The Ottawa Herald from Ottawa, Kansas on April 16, 1959 · Page 4
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The Ottawa Herald from Ottawa, Kansas · Page 4

Ottawa, Kansas
Issue Date:
Thursday, April 16, 1959
Page 4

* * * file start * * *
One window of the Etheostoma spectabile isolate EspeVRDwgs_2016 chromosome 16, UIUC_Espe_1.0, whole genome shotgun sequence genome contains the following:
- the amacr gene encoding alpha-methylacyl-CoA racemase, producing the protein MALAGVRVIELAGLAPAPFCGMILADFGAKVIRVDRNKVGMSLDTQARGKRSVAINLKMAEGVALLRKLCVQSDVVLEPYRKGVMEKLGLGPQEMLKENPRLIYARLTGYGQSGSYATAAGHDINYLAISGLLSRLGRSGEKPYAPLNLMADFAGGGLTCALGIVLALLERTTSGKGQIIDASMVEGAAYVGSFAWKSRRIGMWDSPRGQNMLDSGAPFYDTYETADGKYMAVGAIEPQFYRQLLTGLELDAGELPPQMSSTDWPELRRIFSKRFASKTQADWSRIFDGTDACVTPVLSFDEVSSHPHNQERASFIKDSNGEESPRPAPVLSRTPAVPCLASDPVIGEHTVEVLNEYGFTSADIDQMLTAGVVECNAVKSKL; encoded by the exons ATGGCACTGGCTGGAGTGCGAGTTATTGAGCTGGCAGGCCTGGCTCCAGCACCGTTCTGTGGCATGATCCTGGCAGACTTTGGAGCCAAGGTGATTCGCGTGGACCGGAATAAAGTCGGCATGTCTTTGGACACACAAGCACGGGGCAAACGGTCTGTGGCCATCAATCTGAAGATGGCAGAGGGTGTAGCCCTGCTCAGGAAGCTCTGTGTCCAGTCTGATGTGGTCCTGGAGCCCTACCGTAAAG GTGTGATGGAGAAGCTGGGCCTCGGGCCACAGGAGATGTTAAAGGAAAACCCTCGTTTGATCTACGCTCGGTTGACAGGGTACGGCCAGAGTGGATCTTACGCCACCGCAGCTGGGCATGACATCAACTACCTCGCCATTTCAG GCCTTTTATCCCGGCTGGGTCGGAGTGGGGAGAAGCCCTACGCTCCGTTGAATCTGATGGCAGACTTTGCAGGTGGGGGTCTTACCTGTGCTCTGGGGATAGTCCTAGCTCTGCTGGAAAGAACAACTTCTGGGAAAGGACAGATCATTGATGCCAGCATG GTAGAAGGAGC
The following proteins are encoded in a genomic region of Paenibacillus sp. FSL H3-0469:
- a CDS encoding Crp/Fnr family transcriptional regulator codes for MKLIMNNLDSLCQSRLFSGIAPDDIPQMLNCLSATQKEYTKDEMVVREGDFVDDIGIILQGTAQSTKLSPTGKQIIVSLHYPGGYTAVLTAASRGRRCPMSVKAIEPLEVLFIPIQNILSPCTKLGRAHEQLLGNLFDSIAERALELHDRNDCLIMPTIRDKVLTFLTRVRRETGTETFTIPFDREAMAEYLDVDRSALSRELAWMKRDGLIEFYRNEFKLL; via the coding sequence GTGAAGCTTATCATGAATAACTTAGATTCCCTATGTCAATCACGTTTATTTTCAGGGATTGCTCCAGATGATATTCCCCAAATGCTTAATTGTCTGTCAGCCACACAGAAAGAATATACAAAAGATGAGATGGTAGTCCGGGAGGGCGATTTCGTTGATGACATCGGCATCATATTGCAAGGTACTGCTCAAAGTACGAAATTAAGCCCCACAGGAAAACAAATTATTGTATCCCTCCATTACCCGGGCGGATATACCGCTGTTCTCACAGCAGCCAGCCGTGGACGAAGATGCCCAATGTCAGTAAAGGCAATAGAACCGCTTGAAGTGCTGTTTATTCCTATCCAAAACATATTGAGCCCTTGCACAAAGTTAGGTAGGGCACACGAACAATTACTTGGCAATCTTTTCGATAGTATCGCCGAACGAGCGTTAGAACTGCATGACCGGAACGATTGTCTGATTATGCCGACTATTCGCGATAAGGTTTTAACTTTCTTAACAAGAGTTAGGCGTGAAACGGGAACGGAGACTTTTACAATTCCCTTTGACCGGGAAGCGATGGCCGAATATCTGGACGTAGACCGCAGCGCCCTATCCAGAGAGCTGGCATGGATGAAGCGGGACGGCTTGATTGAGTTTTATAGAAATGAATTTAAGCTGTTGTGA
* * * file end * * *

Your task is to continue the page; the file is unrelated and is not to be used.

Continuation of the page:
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thu tJTOAWA HERALD Thursday, April 16, 1959 laff-A-Day The Right Side Two incidents happened at the Ottawa police station Tuesday that made us puzzle about our youngsters of today. , Sitting on a bench in the station were two youths. One was a tall, slim boy with a sweeping ducjstail and bushy sideburns. The other was a abort boy v^lth crude sideburns and a ducktail. .;.• Both wore black, wrinkled, leather jackets with silver studs. Both had unwashed complexions and dirty jeans. Both were top-heavy with hair. if ..•.;, :•-•..., At the same time, a rural grade school — complete with teacher and children — toured the jail. They looked into the cells, watched the radio dispatcher at work and asked questions. Each boy and girl wore clean clothes; the boys had short hair cuts, and the girls wore pretty curls. Each was young, innocent and curious. As the school group filed past the black jacket boys, they represented a striking contrast. The big-city juveniles; the clean-cut American farm boys and girls. One of the boys was on parole from a reform school. They had run out of gas in Ottawa, and were on their way to Hutchinson. Police officers had picked them up to check them out. Seeing the two groups side-by-side, it suddenly occurred to us that we would not like to see one or two of the school boys sitting on the bench. It impressed upon us the necessity for schools, parents, churches and other institutions to keep them on the "touring" side of the cell. Where To Start Speaking at Pittsburg State the other day, Dr. James A. McCain, president of Kansas State, touched on a timely topic. "We can," he said, doubtless cram more undergraduates into Volkswagens and telephone bootlis than the Russians, especially in view of their wider circumferences. The important question is do the Russians cram more knowledge into the heads of their university students?" This statement was given in summary of an address concerning the need for American schools of higher learning to place more emphasis on scholastic achievement and less on athletics and extra-curricular activities. "The American campus," he said, "is seriously threatened by anti-inteUectualism. . . Scholarship is in mortal danger of subjugation by a hypo-thyroid program of student activities." There is little doubt Dr. McCain is qualified to discuss his subject. The colleges themselves, starting at the level of college president can do much to halt this trend. But to be truly successful, they must have help, starting on the grade school level and extending through high school. This And That byiph How unkind to animals can people get? Some heartless soul abandoned two goldfish in a small bowl filled with tired water in a Wichita bus. Sufferers from cancer win immediate sympathy, but why is it that when someone is reported to have lumbago, housemaid's knee, or gout, everyone smiles? Neighbor of ours is not exactly old but he is old enough so all he wants for his birthday is not to be reminded of it. Pennsylvania's Legislature is debating the selection of an official state dog and some day there wi.l be a national dog as well. Any breed would do so long as it is one which would not mistake the national flower for a tree. Why is it (hat when the cost of living advances by one-tenth of one per cent, it plummets, while if it falls to a like extent, it only sags? Labor strives for a shorter and shorter work week, but a clearer picture of its real ambition could be obtained in its honest answer to this question: Were overtime to apply after 24 hours and an unlimited amount of it offered, how long would you work each week? Work on Ottawa's flood control project was recently halted by a flood which at once recalls those earlier day good roads meetings which frequently had to be postponed because of bad roads. When Khrushchev dispatches a message to Eisenhower, it runs to at least 10 single-spaced pages. This strongly suggests that under Communism ghost writers are paid by the word. Auld Lang Syne 25 Years Ago A daughter was born to Mr. and Mrs. A. C. Morrison, 613 N. Main. Nels Peed. 122 S. Oak, told police someone stole three chairs from his truck. Tommy Porter, 11 fell down with a bottle of milk, breaking the bottle and cutting his right band severely. 50 Yean Ago The Herald made a survey of the town and found there was one automobile for each 250 people. Clay Shinn returned to University of Kansas after spending the weekend here with relatives. C. 8. Converse was hauling rock for the foundation of a new barn on Ash Street. S> Wt, Klftf r>«lur«i S/ndfciU, Inc., World rfckti MeerwdT" "Well, you've been acting like a mule latelyl" Your Good Health By DR. JOSEPH G. MOLNER "Dear Dr. Molncr: I S eem to have trouble shaving. On my neck or the lower part of my face I get pimples, sometimes boils. Is this from shaving too close?—V.Y." It could be, in part anyway. The skin of the neck is soft and the hair follicles are easily damaged, : If you have a magnifying mir- [ror, take a cjose look and you Iwill note that the beard shafts ton the neck come out at an jangle, lying more of less flat ! against the skin, rather than tending to come straight out Jos Is the case over most of the [face. That brings up this question: I Which way do you shave, up Dr. Molncr br down? Shaving "with the grain," .so to speak, may not give you as close a shave but it may prevent the razor from cutting close enough to irritate those sensitive follicles - that is, the little hollows from which the individual hairs sprout. How often you shave? If you have a heavy beard you may frequently shave more than once a day, and this vastly Increases the amount of irritation. Generally, we all carry on our skins, or frequently come in contact with, various germs which, while they may not be of the virulent type that makes us ill, still can do some mischief if they find' a small nick or cut or cranny in the .skin. (The skin is waging a constant battle to keep germs out, and it does very well for the most part unless a chink is created somewhere — as by shaving.) That being the case, care in preventing these small nicks or rough places is important. An actual cut, which bleeds, can very well wash out any germs that have tried to enter, after which the beginning of the scab seals the spot. But , the ever-present germs may find entry through some scrape that was too slight to notice. (I think It's worth mentioning, also, that your skin may bo overly-sensitive to one shaving cream and not to another. If you've noticed this trouble with one kind and not with another, that could be the trouble.) But to get back to the nicks and germs: Use of an after-shave lotion may cut down on these small spots of infection, due to the alcohol in the lotion which, of course, is antiseptic. That's still only .second best to avoiding the small nicks. Shaving with the grain, not going over the same piece of hide too many times, and not trying to shave too close, may be your best answer. Whether an electric razor would help is something you'll have to decide on the basis of your own preference and experience. Certainly some men prefer to use that type and shave morning and evening, rather than to use blades and to try for a closer shave once a day. What suits one man may not suit another— which is why some things come in six delicious flavors, and medical care has to be fitted to tho patient, not the patient to the medicine. "Dear Dr. Molner: I was told by a doctor that a yellowish blemish above my eyelid was due to poor metabolizing of cholesterol. Can this be corrected by diet or medicine?—D.S.C." No, sir, I am not familiar with either medicine or diet that will remove a blemish of this type. It is known as an xanthoma, a raised, yellowish mass, either round or of oblong shape, on the inner aspect of the eyelid. It contains fatty substances, much of the material being cholesterol. I do know that these can be removed surgically if they are objectionable from the standpoint of appearance. "Dear Dr. Molner: Is there such a thing as Paget's Disease? If so, do children of victims inherit it?-Mrs. A.B." There are two conditions known by that name, one a bone disease, the other a breast disease. I know of no evidence that either is inherited. L.M.S.: Depth preception is based princpal- ly on the fact that two eyes are at work. Each looks from a slightly different angle. Therefore after loss of one eye you cannot expect depth perception to be regained, except that distant things will look smaller than close ones. Measles can be fatal to young children! For an explanation of the seriousness of this disease, write me in care of Box 158, Dundee, 111., requesting my pamphlet, "Measles, the 'Harmless' Killer," and enclose a long, self- addressed, stamped envelope and 5 c in coin to cover handling. Prayer For Today You shall receive the gift of the Holy Spirit. (Acts 2:38.) PRAYER: Come, Holy Spirit, come! Come as the fire and burn! Come as the water and cleanse! Come as the wind and refresh I Convict, convert, and consecrate my heart and will to my great good and to Thy greater glory." In the name of Christ. Amen. Television Programs Channel 4, NBC ChanMl 5-13, CBS Channel I, ABC THURSDAY HM 4-Mov|« V-Juaie Jim 13— Hound • ISO »~W»1t Dlinty i3-Or«tch«n-yn 6~Tak« rivt H4S 5~N«Wi 13-Sport* BiM 13~Weather »-Hound 13-N«wi 6:10 4— BportJ IV-Sporli <:13 13— Weathar «:15 4— N«w« )3~N«WI • i«« 6— Weather 6:24 B— Personality 11:30 4—Jeff Drum 8— Lucy 9— Beaver 13—1 Lov« Lucy ttOO 4— Lawleia Yr«. 5— Deo. Bride 13-Pat BOOB* 1130 4—Krnle fort (V—Playhouie B—Rough Rlden 13—Playhouie • tM 4— Bat Life 8-Sclcncn Fie. Il30 4—Bold Venture B—Had A Mlllon IO«W 4—Rockhurit IV—U.S. Marshall 8—Newa 13—Newa, Sporta 10119 9—Sporta 10 DO 0—Newt 13—Weather 13— Science Flct'n 7:30 4— Muilc Theatia 6— Derringer »— McCoy? 13- Dec. Brld* DtlM 4-~LaUfth Line 5— Uano Uiey V— Pat Boooe 13-Dev Nelaon 10.31) 4—PUyhouie 30 6—Nfcwa »—Movie 13 -Movlellmt 5-Thcatr« 10:15 111-Dateline 11:00 4- Jack Paar 13—Moviatlmt 12:00 4— Midnight B—Dally Word 13—Sign OH 12:05 O-SIgn Off 12:30 a. m. 6— Newa i:i3« 5—Late dhow liOO 6-Slgn Off More American Firms Plants' Abroad By SAM DAWSON AP Buslncsg News Analyst NEW YORK (AP) ~ That man in a hurry on the transatlantic jet may be from Ohio and not headed for the Folies Bergere. He may be on his way to see how well his European plant is turning out cash registers with arable figures for sale in the Midwest. , And while he's there he'll try his best to act like and think like his native employes and customers. It pays. More and more American firms are building plants abroad or talking about it. Here are some rules of thumb on how to succeed as given by one old hand. Stanley C. Allyn, chairman of National Cash Register, says tha 40 per cent of his firm's sales are overseas — and 65 per cent o these sales were of machines bull abroad, Overseas operations have set new sales records in each o the past 13 years. He employs 22,000 people abroad and only six are Americans. Bui Dayton, Ohio, executives arc con stantly traveling to the overseas plants, and sales offices, visiting 3o countries last year. And the overseas personnel frequently come to Dayton headquarters Personal contact is the key to sue cess, says Allyn, The first rule, however, he says is to go into a country to stay regardless of wars, revolutions or depressions. Major Networks Sign Next Year's Sponsors FRIDAY 4—ciasarrom :U &— Farm Facts IslHl 4—Today 5—Ncwi 7:01 4—Farm New§ 7:18 5—Kangaroo 7:M 4-Today 8:00 6—New* 13—News R.IO 5—Take Five 8:15 5—Mornlnc Bh'w 13-»-Knngaroo 8:30 6— Jim Dean 9— Komper Room g;48 13—Newe • :00 4—Let'i Learn R—Life of Rlley 13—Morning Play t:Sn 4—Vreaaure Hunt 5—Godfrey 0—Dally Word 13— Godfrey 0:30 0— Science 10:00 4—Price Hlte 6—Love Lucy 9—Whlzzo's 13—Love Lucy 10 ISO 4—Concentration 5—Top Dollar 13—Teat Alert 11:00 4—Tlo Tao Dough 6—Love Of Life 0—Sueie 13—Love of Life 11:JO 4—Could Be You B—Tomorrow 9—Theater 13—Varletlci 11:45 5—Guiding Light 15:00 4—cartoona 5—Newa B—Buddy Dean . 13-New« 12:05 5—Teleachool 12:10 Ill-Weather 12:15 4—Newa 13—Farm Report 12:30 4—Accent 5—World Vurne 13—World Turns 1:00 4—queen for Day ft—News 9->-Muslc Bingo 13—Jim Dean 1:05 5—Garden Parly 1:19 5— Take Five I:SO 4-H. Baggie 5— House Party B—Follow 13—House Party 2:QO 4—Dr. M alone 6—Payoff 9—Day In Court 13—Payoff 2:30 4— From Rooti 5—Verrtlct 0—Galo Storm 13—Verdict 3:00 4—Truth or Con. 5—RrlKhter Day 9—Amos 'n Andy 13— Dateline 3:15 5—Secret Storm 13—Secret Storm 3:30 4—County Fair 5—KdRc of Night 9—You Trust 13—You Trust 4:00 4—People'* Ch'ce 6—Early Show 9—Bandstand 13—Bandstand 4:30 4—Theatre 9—B»nd»tand 4:45 4—Movie 1:00 13—runtime 5:30 9—Mickey Movie 13—Gordon Elliott 8:40 B—Take Five 1:45 B—Newe 13—Sport* 4:44 13—Weather 6:00 4—Newe ' 8—Newa 9—Annie Oakley 13-New» • HO 4—Sporte 8—Sporti 13-Weather • :1S 4—Newa 13—.Newe «:20 6-Weather • :26 5—Personality «:30 4—NW Passage 6—Hit Parade D—Rln Tin Tin 13—Hit Parade 7:00 4—Ellery Queen B—Rawhide 0—Walt Disney 13-Rawhlde 8:0(1 4—M-Sijuad B—Phil Slivers 9— Tombstone 13— Phil Silver* 8:30 4-Thln Man B—Lux Play 9—77 Sunset 33—Lux Playh'ee 8:0(1 t —Sport* Caval. 5—Lineup 13—Whlrleybirda t:30 4—Bowling B—Per. to Per. B—i'6 Men 13—Per. to Per. lOlOO 4—Country Style (—Death Valley 9—New» 13—Newe 10:10 9— SporU 10:15 9—News 13-Weather lfl:*0 13—Deo Nelson 10:30 4—Garden Time B—Theater 9—Playhouse 13—Jubilee 11:00 4—Jack Paar 13—Movietlme 12:00 4—Louis Pasteur 8—Sign Off 12:30 n. m. 6— News 13-Slgn Off 12:35 5—Late Show 2:00 6-Slgn OH News From The Stanton Area By MISS OLLIE BRASSFTELD Mr. and Mrs. Earl Yackle and Judy of near Paola were evening visitors at the George Brassfield home. Supper guests of Mr. and MM. Virgil Beebe were their daughters and husbands, Mr. and Mrs. Lewis Shwartz of Kansas City; Mr. and Mrs. Don Watson of Topeka. Mr. and Mrs. Row* Dean Redick and family of Chanute had as guests the Eldon McKoons, Ray R«dicks, John Willis family of Udell, Wesley Roeckers. Mr. and Mrs. Don Watson of Topeka visited at the V i r g i Beebe home. 1 By CHARLES MERCER NEW YORK (AP) - The thre major television networks alread are signing up sponsors left an right for next season. A year ago, when the econom; was soft, network executives wer worriedly scrambling for advertis ers. Now trade sources repor that it wiil soon be standing room only for network shows. Cigarette companies are expect ed to invest 100 million dollars in TV — an all-time high for th medium. This year they spent 70 million. Variety, show business journal says only about 30 million dol lars in network time remains un purchased. The automotive indus try is expected to take up mos of this. A year ago the networks hac well over 100 million dollars worth of unpurchased prime viewing time. It's too early to say yet exactly what this prosperity means to th individual viewer in the way o entertainment. But next year appears in gen eral to be a perpetuation of thi year's programming trends. "Pe ter Gunn" appears to be setting a style in half-hour shows of murde accompanied by music. There is a great deal of talk about "specials," which attracte many advertisers this year. Bu a "special" can encompass al most anything of hour length, it's too soon to spot a trend. "Playhouse 90" will be on CBS TV every other week, aiternatin; with a new 90-minute series "Bi ography." That is one encouraging outlook. Except for the offerings of Na tional Telefilm Associates ana Screen Gems there is no fresh source of feature film materia The Ottawa Herald 1M-108 i. Main Published daiij except Bundtjr and Holidays. Second c)»n po«tag« paid at Editor Ottawa, Kanaaa. Robert B. Wellington Guy Bnedaker ....... •ubscrlptioa ratea to trade area—By mall, one month .£5: three raonttu *?i Hx montha S3.75: one year IT. Subscription rate* ouUldt tr.ida area by man. on* month, 11.90; thr«a moqtha H2I; tU monthi $8.00: oat »«ar 114.00. French Comic Gives Views On Hollywood HOLLYWOOD (AP) — Jacques Tali's funny French films have been noted for their incisive slants on people and places. Here's his view of Hollywood: "The place seems so unreal Even the shops with their glitter ing facades appear to be only the fronts of movie sets. I am sur prised that they have backs to them. Every day that I leave my hotel, I expect to come back and find that it has been taken down and another set put up in its place." The tall French comic found the people here warm and friendly. He has long been admired in Hollywood as one of the world's great laugh-makers, and the town was delighted that his film "My Uncle" won the Oscar for best foreign language picture. What about reports that he might make a movie here? "I have had talks'about it," he remarked. "But I don't believe it would ever be possible. "I like to shoot slowly. It is not terribly expensive, because I use a small crew. But I do not like to be rushed. If I want to get the right shot of a dog in the street, I will stay there all day until the dog does exactly what I want it to. "They don't understand that here any more. You've got schedules, schedules, schedules. If a director doesn't come in on schedule, he is in trouble." Tati explained that he takes about two and a half months to make a movie, and spends many months in preparation. "My Uncle" took longer, because it was filmed in two languages. He is a one-man production gang, since he writes, directs, produce^ and stars in the films. "It is the only way J can control my own d«stiny," he explained.! visible as the summer season ap proaches. In the New York area it's rare to see an old movie feature that was not visible within the previous six months. Paramount and other West Coast studios have been experimenting with sound tracks on old silent films. But TV sources say they are not enthusiastic about the idea. Thanks to the innovation of tape, TV is beginning to build Us own backlog of material which might be marketed for re-runs. MIRRORS [Beveled and Plain Edge For Any Room in Your Home SUFFBON Glass Co. 418 N. Main Ph. CH 2-2515 Another is to plow back the prof its you make abroad. His firm has paid for the plants it built since the war largely out of profits of overseas operations. To Americans planning to manu facture overseas — whether it's to take advantage of usually lower operating costs or to slide under the barriers of currency restrictions or import quotas — Allyn has other pointers. One is to treat foreign employes as you do those at home. This goes for working conditions, rec reation facilities and benefit pro grams. Wage sales, like the price of raw materials, are, governed by local conditions. Another Is to study the local market conditions and when necessary adapt your product to meet it. Allyn notes that in some cases ideas and product changes originating abroad have been put into use here. If your firm wants to prosper, or even stay alive, in its overseas location and market, there is one prime thing to remember. Always respect the customSi traditions, religions and sensitivities of foreign peoples. What nearly everyone does in Ohio might infuriate the people in Calcutta or Lisbon. Next: International sales vs. export sales News From The Lane Area DANA PORTER Installers .'or the Dial Tele* phone Company have started to work in the Lane office. The boss is Orvel Bane Jr., and the installers are R. W. Dean, Kline Woods, and Lloyd Eastman. Mr. and Mrs. Herbert Kersley of Kincaid were guests of Mr. and Mrs. Marvin Johnson and family. Miss Eileen Servais was an overnight guest of Miss Beverly Shoemaker of Beagle. Plan Expansion At Southwestern NEW IN TOWN? Try Monroe Motel and Trailer Court 1637 S. Main Phone CH 2-4842 WINFIELD ^AP)-Ground will 3e broken at Southwestern College Friday for five buildings to be constructed in the next year. They include a student center, women's dormitory and three apartment buildings for married students. Total cost of the project is' placed at $1,155,000. Spring Is Sprung and the Grass Is Growin 1 Now's the Time to Think about Mowin 1 Get Ahead of the Rush! Let Our Factory-Trained Mechanic i Do It Now Special Complete Mower Tune-up $4.95 Plus Parts Ottawa Tractor & Imp. Co., Inc. 1119 B. 2nd CH 2-44001 00 ATTENTION! MAIL SUBSCRIBERS IN TRADE AREA ONLY! SAVE UP TO <5 PAY AS YOU READ By subscribing to THE OTTAWA HERALD on the MONTHLY PAYMENT PLAN, whereby you pay only $1.00 a month for 7 months, a total of $7.00, you can save up to $5.00 under the regular subscription rates. LET'S FIGURE IT OUT BY MAIL ONLY If you pay by the month at the regular rate of $100 ($1.00 x 12) the cost for the year is 12.00 BY MAIL ONLY If you pay semi-annually at the rate of $4.00 ($4.00 x 2) the cost for the year is $8.00 YOU SAVE $5.00 YOU SAVE $1.00 Under the MONTHLY PAYMENT PLAN you don't pay $12.00 a year — no, not even $8.00 a year — all you pay is $7.00 a year in 7 monthly installments. You subscribe for a year, read while you pay and then have the paper in your home 5 months longer without having to pay anything. We send you a reminder the first of each month and furnish you with postage- paid envelopes for making your payments. You will not only save money — you will get an outstanding value In the latest news, pictures, comics, popular features and down-to-earth reading pleasure during the coming months. NOW IS THE TIME WHEN THE NEWS OF THE DAY - AND WHAT IT STANDS FOR — IS DOUBLY AJW.AvJiviA.xN XD ORDER TODAY: Just fill out the coupon, enclose your first $1.00, and your subscription will start the same day your order is received by us. ORDER BLANK ORDER BLANK CUT OUT AND MAIL TODAY TO THE OTTAWA HERALD I hereby agree to subscribe (or extend my present subscription) to The Ottawa Herald for ONE YEAR on your special ECONOMY HEADING PLAN and to pay a total of *7 in payments of not less than ?1 on the first of each month until I have paid a total of ?7. If I miss a payment the paper will ba stopped until. I pay as agreed. It is also understood that I will receive a permanent collection card and business reply envelope each month for mailing in my payments. (Offer good only to mail subscribers In Franklin, Miami, Anderson, Dour, las and Osage counties in Kansai.) SIGNED RURAL ROUTE NO POSTOFFICE STATE. AMOUNT ENCLOSED. ^ J CIRCULATION DEPT. OF THE OTTAWA HERALD